Words Jamie Jansen


You don't need to be a history buff to visit these stunning historic places in your own backyard. Chances are high you’ve passed the following local landmarks many times, but did you know they actually have an interesting history and heritage behind them?

The Bump Track

Of all the wagon roads that opened up the frontiers of Queensland, few were as important or as colourful as this old Port Douglas Road - now known as the Bump Track.

Blazed in 1877 by prominent bushman Christie Palmerston, his friend William C Leyton and Indigenous local guide Pompo, the Bump Track provided an essential route to the Hodgkinson Goldfields.

The opening of the track led to the establishment of Port Douglas, which operated as a key port for the Hodgkinson Goldfields and Herberton tin field from 1877 until 1891.

Next time you hike up the track, take the time to read the signs at the start of the track, which also explains the history of the Bump Track.


The Bally Hooley Railway

Even though nowadays the train no longer rides, the Balley Hooley railway has been an important connection to the proud sugar history of the Douglas shire.

With the Mossman Sugar Mill being built in 1897, also a tramway was developed to take the sugar to the wharf in Port Douglas.

In 1979 the Mossman Mill started to get involved in the tourism industry by establishing a small tropical orchard in the mill grounds. For the first time, tourists were encouraged to visit the mill and free guided tours were provided.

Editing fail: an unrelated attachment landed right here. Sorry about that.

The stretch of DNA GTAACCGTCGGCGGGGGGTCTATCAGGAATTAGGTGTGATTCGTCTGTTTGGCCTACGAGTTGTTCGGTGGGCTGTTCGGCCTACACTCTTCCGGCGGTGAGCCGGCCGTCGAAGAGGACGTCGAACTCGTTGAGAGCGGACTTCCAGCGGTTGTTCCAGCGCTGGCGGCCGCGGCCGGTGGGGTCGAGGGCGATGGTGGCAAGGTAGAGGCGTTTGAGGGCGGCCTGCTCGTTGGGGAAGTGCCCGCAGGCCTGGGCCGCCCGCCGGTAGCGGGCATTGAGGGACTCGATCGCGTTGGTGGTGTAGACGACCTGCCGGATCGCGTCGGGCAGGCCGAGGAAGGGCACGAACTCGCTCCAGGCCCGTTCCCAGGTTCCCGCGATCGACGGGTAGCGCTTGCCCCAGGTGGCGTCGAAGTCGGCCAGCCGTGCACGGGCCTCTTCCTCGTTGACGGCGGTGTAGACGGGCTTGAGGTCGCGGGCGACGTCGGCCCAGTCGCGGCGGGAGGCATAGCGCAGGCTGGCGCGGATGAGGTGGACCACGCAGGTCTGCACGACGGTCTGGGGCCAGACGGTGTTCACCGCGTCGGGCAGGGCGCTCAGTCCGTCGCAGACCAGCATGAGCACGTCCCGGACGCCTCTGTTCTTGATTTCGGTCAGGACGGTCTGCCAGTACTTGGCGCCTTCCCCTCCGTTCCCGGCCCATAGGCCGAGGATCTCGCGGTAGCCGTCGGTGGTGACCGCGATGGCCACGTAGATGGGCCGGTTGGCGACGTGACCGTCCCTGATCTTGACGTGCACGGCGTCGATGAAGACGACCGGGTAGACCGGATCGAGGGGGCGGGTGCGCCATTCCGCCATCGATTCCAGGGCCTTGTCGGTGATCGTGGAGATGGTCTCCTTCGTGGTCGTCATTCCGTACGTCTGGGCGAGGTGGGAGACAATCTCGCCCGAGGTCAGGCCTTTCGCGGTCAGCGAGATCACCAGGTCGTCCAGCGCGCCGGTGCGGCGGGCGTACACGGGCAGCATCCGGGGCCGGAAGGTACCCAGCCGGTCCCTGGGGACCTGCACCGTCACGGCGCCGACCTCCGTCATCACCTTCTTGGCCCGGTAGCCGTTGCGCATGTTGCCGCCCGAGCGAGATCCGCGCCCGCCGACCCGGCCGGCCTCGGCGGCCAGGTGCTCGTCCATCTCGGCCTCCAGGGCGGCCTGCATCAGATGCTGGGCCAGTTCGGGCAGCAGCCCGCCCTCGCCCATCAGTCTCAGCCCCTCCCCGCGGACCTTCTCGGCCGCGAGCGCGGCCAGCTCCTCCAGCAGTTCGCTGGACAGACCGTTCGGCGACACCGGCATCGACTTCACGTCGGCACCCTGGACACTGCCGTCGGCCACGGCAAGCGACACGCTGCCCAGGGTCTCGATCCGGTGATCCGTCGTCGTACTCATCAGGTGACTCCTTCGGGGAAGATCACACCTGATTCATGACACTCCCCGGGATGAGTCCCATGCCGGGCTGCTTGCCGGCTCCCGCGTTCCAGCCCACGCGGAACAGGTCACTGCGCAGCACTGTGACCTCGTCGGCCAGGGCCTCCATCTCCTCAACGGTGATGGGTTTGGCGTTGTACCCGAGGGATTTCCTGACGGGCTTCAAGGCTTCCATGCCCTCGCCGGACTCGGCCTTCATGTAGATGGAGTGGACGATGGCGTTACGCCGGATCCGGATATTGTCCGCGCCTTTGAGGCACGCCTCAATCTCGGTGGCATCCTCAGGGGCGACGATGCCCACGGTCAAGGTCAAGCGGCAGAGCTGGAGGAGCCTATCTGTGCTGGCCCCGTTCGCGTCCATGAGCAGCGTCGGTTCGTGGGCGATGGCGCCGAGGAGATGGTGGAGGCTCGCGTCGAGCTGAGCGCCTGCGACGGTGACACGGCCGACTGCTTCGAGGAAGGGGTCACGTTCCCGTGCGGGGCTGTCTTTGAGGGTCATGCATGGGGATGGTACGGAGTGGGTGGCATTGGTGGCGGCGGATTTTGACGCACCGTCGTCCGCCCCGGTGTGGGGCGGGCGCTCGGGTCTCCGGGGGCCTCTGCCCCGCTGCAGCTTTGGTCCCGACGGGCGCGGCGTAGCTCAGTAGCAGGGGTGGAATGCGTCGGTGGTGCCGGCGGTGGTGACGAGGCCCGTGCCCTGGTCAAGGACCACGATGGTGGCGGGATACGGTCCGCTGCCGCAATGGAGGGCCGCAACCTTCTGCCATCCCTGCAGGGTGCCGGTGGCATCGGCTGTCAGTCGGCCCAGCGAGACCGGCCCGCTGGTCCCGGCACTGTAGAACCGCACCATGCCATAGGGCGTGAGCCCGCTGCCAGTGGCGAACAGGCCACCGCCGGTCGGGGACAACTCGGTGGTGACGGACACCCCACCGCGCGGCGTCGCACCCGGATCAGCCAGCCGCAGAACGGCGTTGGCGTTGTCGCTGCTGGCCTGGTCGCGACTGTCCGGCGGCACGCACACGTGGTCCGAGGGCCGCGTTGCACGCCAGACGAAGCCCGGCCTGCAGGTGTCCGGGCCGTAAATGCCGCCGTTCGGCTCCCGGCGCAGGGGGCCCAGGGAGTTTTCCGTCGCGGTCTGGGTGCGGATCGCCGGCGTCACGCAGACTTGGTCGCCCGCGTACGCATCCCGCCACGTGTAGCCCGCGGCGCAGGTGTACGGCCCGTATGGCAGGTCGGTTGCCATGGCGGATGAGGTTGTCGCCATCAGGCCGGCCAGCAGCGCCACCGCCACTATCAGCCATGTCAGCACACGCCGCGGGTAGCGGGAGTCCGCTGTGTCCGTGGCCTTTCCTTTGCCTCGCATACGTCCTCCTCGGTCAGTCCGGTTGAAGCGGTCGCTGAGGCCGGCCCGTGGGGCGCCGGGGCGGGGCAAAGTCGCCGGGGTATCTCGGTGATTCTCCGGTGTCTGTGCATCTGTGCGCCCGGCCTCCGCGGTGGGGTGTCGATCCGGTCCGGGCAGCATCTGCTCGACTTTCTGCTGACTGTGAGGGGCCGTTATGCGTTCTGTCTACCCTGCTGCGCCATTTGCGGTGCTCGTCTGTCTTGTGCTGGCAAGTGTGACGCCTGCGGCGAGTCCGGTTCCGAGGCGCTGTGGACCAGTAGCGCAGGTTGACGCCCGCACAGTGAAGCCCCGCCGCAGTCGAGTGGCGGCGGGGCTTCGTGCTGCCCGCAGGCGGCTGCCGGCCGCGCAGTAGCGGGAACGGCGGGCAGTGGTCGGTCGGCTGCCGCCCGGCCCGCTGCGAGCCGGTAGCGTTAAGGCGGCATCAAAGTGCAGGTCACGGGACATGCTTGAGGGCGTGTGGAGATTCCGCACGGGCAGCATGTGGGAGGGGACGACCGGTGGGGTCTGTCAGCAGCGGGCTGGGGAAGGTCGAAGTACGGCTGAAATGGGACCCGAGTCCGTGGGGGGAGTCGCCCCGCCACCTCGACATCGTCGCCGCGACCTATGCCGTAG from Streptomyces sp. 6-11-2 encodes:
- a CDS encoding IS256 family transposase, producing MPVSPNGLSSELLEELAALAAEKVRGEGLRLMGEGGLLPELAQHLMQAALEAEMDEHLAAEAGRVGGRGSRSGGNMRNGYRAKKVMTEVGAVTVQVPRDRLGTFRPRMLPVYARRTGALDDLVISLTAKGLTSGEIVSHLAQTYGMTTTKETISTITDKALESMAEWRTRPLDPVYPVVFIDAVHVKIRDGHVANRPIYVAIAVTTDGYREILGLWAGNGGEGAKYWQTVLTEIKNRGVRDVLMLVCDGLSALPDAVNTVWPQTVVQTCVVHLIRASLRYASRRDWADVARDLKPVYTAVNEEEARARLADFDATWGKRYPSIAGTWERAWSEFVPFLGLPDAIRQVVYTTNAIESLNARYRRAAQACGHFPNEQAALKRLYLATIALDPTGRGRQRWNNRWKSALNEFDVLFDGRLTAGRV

The company then embarked on building a tourist centre, converting the Ranch, which provided meals for staff, workers and locals, into a station complete with an operating steam locomotive and tourist train.

A Bundaberg Fowler steam locomotive, Dobbin, was purchased from Qunaba Mill, and renamed Ballyhooley, after a settlement in Mowbray valley at the bottom of the Bump Track.

The Mill continued to operate the Ballyhooley Steam Railway until late 2002 and was then purchased privately by John Morris and family.

The train stopped running in October 2019 due to Covid and since 2021 the steam trains function as a trendy dining experience at the Marina Station.


The Daintree ferry

In 1873 Scottish explorer George Dalrymple sailed up the coast searching for a suitable route to the inland Palmer River Goldfields.

He named the river for Richard Daintree, the Government Geologist, who was by then Queensland’s Agent General in London, and had never visited the Daintree.

Dalrymple sent glowing reports of rich stands of cedar and soon timber getters were sailing into the Daintree River, because cedar was needed for the building of Cooktown.

In 1878 John Whitehead Stewart, a timber getter and cane farmer, applied for a selection on the Daintree River and so began European settlement.

A weekly mail service by boat began operating in 1881 between Port Douglas and the Daintree River. The vessels were sailing ships, relying on the strength of the wind.

Fortunes for Daintree improved when in 1924 a butter factory was built and the cream was rowed to the butter factory three times. Settlers used their boats continuously because river transport was often quicker than by road.

In 1926, brothers Arthur Chap and Eric Osborne built the vessel Daintree, which became the workhorse of the community, carrying goods, passengers, crops, patients to Port Douglas hospital, livestock, exporting butter to Cairns and running fortnightly to Low Isles.

However, the Daintree to Mossman road was completed in 1933 and access was no longer only by the river and the regular boat service to Port Douglas ceased in 1938.

The first transport across the Daintree River leading to Cape Tribulation was a wooden punt operated by George Quaid and his son George Jnr in the early 1950s to service their Mossman logging company's operations.

In 1958 the Douglas Shire Council took over the Daintree River ferry operation and built a new vehicular vessel. They shifted operations to the site used today.

All the above information is derived from the website of the Douglas Shire Historical Society.